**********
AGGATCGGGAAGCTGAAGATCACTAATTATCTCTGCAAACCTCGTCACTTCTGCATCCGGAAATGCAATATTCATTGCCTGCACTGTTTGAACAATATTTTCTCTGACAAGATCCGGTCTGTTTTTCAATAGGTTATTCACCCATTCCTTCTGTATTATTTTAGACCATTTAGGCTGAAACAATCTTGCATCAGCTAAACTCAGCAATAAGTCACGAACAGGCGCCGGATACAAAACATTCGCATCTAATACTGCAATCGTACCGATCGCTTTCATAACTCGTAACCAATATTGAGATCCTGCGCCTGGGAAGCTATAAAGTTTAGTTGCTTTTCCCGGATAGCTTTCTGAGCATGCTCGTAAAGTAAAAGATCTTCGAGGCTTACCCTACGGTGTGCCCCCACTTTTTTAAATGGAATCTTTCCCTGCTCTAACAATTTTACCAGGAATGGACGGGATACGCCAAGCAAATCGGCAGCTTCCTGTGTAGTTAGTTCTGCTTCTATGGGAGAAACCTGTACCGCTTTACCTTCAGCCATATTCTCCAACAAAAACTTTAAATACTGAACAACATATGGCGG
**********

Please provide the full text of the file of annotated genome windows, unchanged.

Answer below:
AGGATCGGGAAGCTGAAGATCACTAATTATCTCTGCAAACCTCGTCACTTCTGCATCCGGAAATGCAATATTCATTGCCTGCACTGTTTGAACAATATTTTCTCTGACAAGATCCGGTCTGTTTTTCAATAGGTTATTCACCCATTCCTTCTGTATTATTTTAGACCATTTAGGCTGAAACAATCTTGCATCAGCTAAACTCAGCAATAAGTCACGAACAGGCGCCGGATACAAAACATTCGCATCTAATACTGCAATCGTACCGATCGCTTTCATAACTCGTAACCAATATTGAGATCCTGCGCCTGGGAAGCTATAAAGTTTAGTTGCTTTTCCCGGATAGCTTTCTGAGCATGCTCGTAAAGTAAAAGATCTTCGAGGCTTACCCTACGGTGTGCCCCCACTTTTTTAAATGGAATCTTTCCCTGCTCTAACAATTTTACCAGGAATGGACGGGATACGCCAAGCAAATCGGCAGCTTCCTGTGTAGTTAGTTCTGCTTCTATGGGAGAAACCTGTACCGCTTTACCTTCAGCCATATTCTCCAACAAAAACTTTAAATACTGAACAACATATGGCGG